The role and challenges for the UN

Posted in UN | 16-Jan-04 | Author: Rado Petkov

Rado Petkov is Director of the Southeast Europe Finance Consortium and Vice President of Worldsecuritynetwork.com
The role of the United Nations in maintaining international peace and stability, as its Charter directs, is under question and doubt following the U.S.-led military intervention in Iraq. Some would argue that the failure of the UN Security Council to authorize the intervention and the ensuing occupation is a sign of the UN’s irrelevance in the face of post 9/11 security threats. Others would counter that it is precisely the nature of these new security threats that requires a multilateral approach to defusing them – an approach that could be best orchestrated and implemented by the UN. All eyes seem to be focused on Iraq for vindication of either theory. On January 19th, the United Nations will hold a meeting with the Iraqi Governing Council and the U.S.-led coalition to determine the UN’s role in Iraq as the country moves to self-government.

Yet regardless of what happens in Iraq, it is clear that the UN needs to reform to face the new realities of the post-Cold War and post 9-11 world. Its most powerful body, the Security Council, was designed to balance and preserve the interests of the victorious powers in World War II and does not represent the current constellation of national interests and political realities. As a result, it is not able to act or act quickly enough to confer international legitimacy on urgent military interventions to eliminate new global security threats. The Security Council should be either reformed to make it more representative by including additional permanent members (most logical choices are Japan, Germany, Brazil, India, a Middle Eastern country (e.g. Egypt) and an African country (South Africa)) or its powers should be devolved to regional organizations under a UN umbrella.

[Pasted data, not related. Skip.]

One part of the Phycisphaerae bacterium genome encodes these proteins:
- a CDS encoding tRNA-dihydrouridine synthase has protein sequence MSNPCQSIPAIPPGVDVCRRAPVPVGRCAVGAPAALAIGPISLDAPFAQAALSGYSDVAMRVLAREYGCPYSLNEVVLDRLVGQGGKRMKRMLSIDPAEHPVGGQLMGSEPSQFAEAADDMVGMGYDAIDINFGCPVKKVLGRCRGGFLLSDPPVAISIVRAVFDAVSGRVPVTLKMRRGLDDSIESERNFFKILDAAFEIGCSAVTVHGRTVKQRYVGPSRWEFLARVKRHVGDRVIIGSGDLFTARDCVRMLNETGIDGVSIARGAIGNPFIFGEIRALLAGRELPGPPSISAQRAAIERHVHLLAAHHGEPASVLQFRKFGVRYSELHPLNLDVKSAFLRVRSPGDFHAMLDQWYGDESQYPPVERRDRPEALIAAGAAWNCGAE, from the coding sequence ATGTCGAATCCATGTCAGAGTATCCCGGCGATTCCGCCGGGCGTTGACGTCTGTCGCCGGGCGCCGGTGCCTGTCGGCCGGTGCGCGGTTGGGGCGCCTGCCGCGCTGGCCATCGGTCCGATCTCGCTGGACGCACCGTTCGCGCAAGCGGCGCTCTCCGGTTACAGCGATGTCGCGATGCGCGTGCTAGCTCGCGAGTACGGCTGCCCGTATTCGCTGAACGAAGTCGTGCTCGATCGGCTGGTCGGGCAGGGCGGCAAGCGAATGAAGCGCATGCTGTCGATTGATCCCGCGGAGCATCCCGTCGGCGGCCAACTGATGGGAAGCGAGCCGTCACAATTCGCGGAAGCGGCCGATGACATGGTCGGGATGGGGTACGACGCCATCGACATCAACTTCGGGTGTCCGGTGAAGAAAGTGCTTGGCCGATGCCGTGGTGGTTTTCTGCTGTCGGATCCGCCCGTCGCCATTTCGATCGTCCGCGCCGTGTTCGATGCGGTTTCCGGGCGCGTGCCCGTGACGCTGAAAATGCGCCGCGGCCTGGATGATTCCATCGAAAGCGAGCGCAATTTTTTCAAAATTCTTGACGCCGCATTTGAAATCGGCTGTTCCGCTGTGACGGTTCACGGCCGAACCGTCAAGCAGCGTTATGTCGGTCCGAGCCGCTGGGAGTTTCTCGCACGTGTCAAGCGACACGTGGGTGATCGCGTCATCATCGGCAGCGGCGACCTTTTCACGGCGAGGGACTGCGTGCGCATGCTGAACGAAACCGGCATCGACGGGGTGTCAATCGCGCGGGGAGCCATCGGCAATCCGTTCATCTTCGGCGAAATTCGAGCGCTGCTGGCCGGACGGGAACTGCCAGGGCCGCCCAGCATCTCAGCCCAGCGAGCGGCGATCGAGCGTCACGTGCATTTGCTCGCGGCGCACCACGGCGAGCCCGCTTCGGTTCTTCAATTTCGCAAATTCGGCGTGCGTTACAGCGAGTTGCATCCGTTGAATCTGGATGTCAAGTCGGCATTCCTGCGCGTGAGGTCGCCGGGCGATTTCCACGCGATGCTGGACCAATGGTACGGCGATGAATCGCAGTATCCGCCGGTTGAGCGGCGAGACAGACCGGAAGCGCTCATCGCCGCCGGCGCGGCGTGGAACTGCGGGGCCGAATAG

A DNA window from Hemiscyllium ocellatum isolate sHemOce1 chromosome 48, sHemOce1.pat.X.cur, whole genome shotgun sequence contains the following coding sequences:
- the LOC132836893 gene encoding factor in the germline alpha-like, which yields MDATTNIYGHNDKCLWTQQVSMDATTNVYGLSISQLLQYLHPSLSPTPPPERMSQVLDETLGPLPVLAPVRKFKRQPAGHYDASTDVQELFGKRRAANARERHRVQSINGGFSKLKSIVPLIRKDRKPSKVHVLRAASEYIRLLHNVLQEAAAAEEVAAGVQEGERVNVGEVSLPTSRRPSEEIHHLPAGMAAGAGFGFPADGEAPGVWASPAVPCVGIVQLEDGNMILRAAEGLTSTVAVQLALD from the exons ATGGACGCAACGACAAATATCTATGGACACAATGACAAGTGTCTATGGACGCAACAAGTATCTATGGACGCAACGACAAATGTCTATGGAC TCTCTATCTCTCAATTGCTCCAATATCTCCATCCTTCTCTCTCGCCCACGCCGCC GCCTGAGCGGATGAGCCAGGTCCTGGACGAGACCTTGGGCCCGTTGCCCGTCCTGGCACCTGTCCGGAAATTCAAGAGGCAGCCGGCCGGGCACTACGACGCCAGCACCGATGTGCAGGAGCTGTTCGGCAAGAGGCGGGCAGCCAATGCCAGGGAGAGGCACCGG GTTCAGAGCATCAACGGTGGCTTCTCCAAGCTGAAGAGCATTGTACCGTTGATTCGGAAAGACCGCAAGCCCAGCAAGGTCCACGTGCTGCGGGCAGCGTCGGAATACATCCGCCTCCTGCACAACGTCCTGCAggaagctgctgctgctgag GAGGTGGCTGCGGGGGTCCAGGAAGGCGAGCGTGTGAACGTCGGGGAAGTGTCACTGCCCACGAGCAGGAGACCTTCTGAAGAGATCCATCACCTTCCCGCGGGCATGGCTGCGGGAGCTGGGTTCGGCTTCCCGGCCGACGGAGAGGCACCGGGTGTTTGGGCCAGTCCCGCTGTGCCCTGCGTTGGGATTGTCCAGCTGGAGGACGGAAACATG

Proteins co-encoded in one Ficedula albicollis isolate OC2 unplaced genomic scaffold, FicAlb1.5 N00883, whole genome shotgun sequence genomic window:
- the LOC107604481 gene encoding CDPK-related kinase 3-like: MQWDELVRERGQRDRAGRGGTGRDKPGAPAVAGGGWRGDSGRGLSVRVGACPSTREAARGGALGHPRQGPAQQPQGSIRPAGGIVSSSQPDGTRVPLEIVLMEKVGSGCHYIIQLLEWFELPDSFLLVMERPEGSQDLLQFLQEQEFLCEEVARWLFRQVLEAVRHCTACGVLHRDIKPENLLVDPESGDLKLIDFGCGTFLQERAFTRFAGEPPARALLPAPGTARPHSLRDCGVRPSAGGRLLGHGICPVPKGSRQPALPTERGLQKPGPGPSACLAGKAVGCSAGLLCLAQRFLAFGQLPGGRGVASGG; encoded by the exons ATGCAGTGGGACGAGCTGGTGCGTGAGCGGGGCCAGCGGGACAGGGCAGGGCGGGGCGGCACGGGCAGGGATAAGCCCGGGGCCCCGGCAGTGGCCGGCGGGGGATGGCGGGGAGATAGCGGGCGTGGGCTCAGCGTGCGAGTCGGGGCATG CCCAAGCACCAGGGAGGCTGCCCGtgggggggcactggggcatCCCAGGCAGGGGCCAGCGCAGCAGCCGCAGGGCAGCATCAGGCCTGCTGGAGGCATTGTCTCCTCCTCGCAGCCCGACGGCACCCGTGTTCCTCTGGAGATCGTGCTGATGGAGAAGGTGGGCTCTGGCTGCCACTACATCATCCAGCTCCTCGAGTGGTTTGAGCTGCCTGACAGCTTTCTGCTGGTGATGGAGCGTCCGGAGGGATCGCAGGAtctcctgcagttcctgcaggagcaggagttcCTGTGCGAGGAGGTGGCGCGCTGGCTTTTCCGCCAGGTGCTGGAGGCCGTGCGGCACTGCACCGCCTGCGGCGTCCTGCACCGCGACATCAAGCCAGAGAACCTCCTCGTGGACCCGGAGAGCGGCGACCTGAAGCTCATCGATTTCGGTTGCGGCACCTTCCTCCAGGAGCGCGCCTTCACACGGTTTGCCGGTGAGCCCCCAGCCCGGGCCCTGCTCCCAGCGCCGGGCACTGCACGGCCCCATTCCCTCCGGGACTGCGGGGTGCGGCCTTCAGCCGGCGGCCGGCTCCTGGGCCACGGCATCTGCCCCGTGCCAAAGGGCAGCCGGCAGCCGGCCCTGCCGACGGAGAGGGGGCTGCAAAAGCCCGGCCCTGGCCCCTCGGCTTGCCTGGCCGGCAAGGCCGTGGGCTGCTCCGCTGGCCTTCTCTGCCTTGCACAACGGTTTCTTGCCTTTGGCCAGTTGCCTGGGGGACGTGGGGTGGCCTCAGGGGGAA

For all its shortcomings, the UN has an unmatched potential and experience in addressing problems that if left unattended are conducive to creating an environment that generates the exact same security threats that the international community is currently fighting. The UN’s work (through an array of agencies and programs) in eliminating poverty, disease and political oppression; in supporting education, human rights and social choice; and in facilitating commerce and exchange of ideas is instrumental in creating a social fabric that does not tolerate terrorism and destruction. It is that work and the capacity to carry it out that need to be supported and enhanced.

This issue of the World Security Network looks at some immediate challenges to the UN in Iraq, addresses the hot issues in the current debate over the UN’s relevance, and analyses the fundamental viability of the United Nations as an organization built on the collective will of sovereign nations. We hope you will find it informative.

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